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No-leak demand prompts 100 percent inspection
December 3, 1999
3 Min Read
How do you satisfy a customer that wants a reject rate on deliverables of zero ppm for a program that produces three million parts per month? Easy. You test every part before it goes out the door. That’s what Omni Plastics does for its dispensers, and in more than two years, the molder has never had a product failure.
The dispenser consists of a body and spout, molded of polyethylene and used as a closure on a blowmolded bottle that dispenses a food product. There is one simple requirement of the dispenser. It cannot leak. If it does not seal properly—particularly during shipping—and leaks the contents of the bottle, the manufacturer is responsible and liable for all damage and associated costs.
Steven Young, manufacturing engineering manager at Omni, says that, considering the volumes his customer produces, even a leakage rate as low as 1 percent is an unacceptable liability. “Previous valves have had leakage,” he says. “Not too bad, say six out of a million, but that was enough for the manufacturer to demand a change.”
The dispenser’s base and spout are molded separately, assembled, and then tested to verify that a seal has been established between the mated parts. In order to test every dispenser, Young says Omni needed something fast (one dispenser per second) that could test multiple parts simultaneously. The company had considerable experience with testing methods, but had yet to find anything that could meet the requirements.
A positive air flow test Omni had used in the past was fairly effective, but took up to 8 seconds per dispenser. A system that tested up to four dispensers at once was faster, but rejected all four caps if one failed the test.
For help, Omni turned to a relatively unknown company in Salt Lake City, UT called Uson Inc., which said it could provide multiple-dispenser testing on independent circuits, which means that only failed parts are rejected.
The system is called the Sprint LC-4PC, and it works like this:
1. Molded bases and spouts are delivered to a vibrator/separator, from which a pick-and-place robot pulls parts and assembles dispensers.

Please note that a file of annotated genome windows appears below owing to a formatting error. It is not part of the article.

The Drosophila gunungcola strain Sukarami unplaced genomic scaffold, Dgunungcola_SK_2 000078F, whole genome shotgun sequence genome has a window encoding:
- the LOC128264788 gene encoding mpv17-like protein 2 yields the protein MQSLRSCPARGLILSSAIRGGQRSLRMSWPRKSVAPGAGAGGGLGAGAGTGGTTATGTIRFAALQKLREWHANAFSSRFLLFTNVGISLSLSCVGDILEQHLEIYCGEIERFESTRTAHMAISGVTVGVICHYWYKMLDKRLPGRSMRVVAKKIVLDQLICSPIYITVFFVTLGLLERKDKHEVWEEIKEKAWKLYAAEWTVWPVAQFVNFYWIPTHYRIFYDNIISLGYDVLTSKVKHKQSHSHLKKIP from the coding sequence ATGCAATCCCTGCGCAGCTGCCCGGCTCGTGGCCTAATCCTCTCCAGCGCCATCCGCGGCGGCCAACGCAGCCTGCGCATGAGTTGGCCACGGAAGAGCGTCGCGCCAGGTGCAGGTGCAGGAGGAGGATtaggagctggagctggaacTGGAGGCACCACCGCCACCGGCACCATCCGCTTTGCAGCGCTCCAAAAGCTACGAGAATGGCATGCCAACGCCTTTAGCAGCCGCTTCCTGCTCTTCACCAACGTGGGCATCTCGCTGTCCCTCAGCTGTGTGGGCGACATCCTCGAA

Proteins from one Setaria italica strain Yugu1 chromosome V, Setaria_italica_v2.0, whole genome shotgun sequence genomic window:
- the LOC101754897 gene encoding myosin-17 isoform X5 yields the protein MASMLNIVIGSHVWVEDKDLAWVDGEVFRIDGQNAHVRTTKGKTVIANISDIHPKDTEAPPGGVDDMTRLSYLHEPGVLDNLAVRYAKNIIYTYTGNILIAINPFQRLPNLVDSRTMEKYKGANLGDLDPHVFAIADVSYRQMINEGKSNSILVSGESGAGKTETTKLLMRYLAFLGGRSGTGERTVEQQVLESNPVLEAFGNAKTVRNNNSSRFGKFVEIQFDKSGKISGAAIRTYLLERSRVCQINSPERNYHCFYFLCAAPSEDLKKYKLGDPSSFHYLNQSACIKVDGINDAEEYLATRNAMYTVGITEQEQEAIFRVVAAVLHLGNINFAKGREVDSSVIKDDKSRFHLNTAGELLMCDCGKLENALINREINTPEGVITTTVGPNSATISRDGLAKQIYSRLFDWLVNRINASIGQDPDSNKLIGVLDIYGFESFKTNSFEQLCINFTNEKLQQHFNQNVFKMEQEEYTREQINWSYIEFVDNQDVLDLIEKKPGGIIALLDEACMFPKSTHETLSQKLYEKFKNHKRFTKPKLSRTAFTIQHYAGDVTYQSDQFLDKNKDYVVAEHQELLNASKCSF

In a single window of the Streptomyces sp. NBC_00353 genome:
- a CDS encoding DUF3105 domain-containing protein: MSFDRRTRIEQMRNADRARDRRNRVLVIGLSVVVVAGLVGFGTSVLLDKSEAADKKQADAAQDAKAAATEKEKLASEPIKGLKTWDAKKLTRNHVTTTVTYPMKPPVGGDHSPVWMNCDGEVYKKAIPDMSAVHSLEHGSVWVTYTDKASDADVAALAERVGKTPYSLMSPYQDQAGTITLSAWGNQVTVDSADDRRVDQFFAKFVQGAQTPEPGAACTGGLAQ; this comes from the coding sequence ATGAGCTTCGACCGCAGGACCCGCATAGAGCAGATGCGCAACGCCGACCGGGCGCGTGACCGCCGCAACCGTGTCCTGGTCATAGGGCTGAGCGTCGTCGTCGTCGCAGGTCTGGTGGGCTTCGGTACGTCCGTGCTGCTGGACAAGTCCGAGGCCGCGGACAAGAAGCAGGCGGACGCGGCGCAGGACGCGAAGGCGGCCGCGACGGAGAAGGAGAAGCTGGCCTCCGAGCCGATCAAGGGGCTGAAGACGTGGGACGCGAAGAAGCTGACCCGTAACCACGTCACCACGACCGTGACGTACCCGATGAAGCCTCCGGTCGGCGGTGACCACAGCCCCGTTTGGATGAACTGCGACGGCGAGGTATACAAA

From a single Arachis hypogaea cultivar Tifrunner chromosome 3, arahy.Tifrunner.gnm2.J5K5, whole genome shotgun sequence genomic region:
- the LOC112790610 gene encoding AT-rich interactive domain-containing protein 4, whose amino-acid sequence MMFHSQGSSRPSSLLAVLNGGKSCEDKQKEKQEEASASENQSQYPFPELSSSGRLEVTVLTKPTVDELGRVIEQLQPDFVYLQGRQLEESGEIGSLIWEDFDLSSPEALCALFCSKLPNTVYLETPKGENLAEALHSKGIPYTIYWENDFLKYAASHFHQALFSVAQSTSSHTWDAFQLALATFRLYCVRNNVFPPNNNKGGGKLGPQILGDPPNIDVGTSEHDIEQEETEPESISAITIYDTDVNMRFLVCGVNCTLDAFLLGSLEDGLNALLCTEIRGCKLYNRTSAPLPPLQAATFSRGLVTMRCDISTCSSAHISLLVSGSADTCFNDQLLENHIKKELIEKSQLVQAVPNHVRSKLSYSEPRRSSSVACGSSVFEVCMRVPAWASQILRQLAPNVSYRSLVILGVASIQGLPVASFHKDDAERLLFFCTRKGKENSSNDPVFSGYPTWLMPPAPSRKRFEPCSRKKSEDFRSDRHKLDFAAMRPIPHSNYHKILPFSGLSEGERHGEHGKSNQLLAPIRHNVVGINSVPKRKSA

2. Another robot picks up the assembled dispensers and mounts them, four at a time, on fixtures at the testing station. Each fixture has an opening shaped like the one on the blowmolded bottle.
3. In less than a second each dispenser is filled with pressurized air, and in another half second the air is stabilized.
4. During the next 2 seconds the Sprint system measures pressure decay over a set period of time. Each dispenser’s decay is measured and displayed independently on the device’s control screen.
5. Dispensers with pressure decay that exceeds the threshold are deemed failures, flagged by the system, and removed by the robot for recycling. Dispensers that pass the test have a tamper-evident tag attached and are used on the bottle.
All of this happens in less than 4 seconds, says Young. That’s nearly one dispenser a second, 3000 every hour. The company molds three million dispensers a month. Data for every test is saved by the Sprint system and output to Omni’s PLC. The unit meets ISO 9000 and FDA GMP requirements and is calibrated by Omni to maintain consistent quality. “We have produced millions of parts a month,” Young says, “we’ve been in this third-generation product for two years, and we’ve had zero parts come back for leakage.” The molder has instilled such confidence in the customer that dispensers are shipped directly to the facility where bottle and food product meet.
The Sprint LC-4PC four-channel concurrent testing system costs about $20,000. A standard one-channel tester starts at $9000. A base system can provide air pressure ranging from 3 to 150 psi; for a little more money the unit can go up to 500 psi. The system will store up to 99 programs.
A PLC interface must be purchased separately.
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